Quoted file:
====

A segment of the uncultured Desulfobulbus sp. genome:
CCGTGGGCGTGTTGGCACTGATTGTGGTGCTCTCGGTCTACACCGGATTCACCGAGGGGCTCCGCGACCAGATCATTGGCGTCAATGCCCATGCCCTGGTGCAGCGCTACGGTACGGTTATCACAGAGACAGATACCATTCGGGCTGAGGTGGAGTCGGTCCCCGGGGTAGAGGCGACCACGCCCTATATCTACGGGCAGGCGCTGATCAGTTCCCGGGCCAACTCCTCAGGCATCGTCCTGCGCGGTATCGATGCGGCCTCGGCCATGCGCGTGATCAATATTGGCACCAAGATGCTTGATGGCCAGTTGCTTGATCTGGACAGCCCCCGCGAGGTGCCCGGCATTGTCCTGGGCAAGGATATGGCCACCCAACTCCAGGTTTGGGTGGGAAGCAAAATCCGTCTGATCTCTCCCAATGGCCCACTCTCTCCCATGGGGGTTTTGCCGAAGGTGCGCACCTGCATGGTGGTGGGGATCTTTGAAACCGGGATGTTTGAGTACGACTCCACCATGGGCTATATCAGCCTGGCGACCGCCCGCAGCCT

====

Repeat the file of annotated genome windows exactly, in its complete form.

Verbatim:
A segment of the uncultured Desulfobulbus sp. genome:
CCGTGGGCGTGTTGGCACTGATTGTGGTGCTCTCGGTCTACACCGGATTCACCGAGGGGCTCCGCGACCAGATCATTGGCGTCAATGCCCATGCCCTGGTGCAGCGCTACGGTACGGTTATCACAGAGACAGATACCATTCGGGCTGAGGTGGAGTCGGTCCCCGGGGTAGAGGCGACCACGCCCTATATCTACGGGCAGGCGCTGATCAGTTCCCGGGCCAACTCCTCAGGCATCGTCCTGCGCGGTATCGATGCGGCCTCGGCCATGCGCGTGATCAATATTGGCACCAAGATGCTTGATGGCCAGTTGCTTGATCTGGACAGCCCCCGCGAGGTGCCCGGCATTGTCCTGGGCAAGGATATGGCCACCCAACTCCAGGTTTGGGTGGGAAGCAAAATCCGTCTGATCTCTCCCAATGGCCCACTCTCTCCCATGGGGGTTTTGCCGAAGGTGCGCACCTGCATGGTGGTGGGGATCTTTGAAACCGGGATGTTTGAGTACGACTCCACCATGGGCTATATCAGCCTGGCGACCGCCCGCAGCCT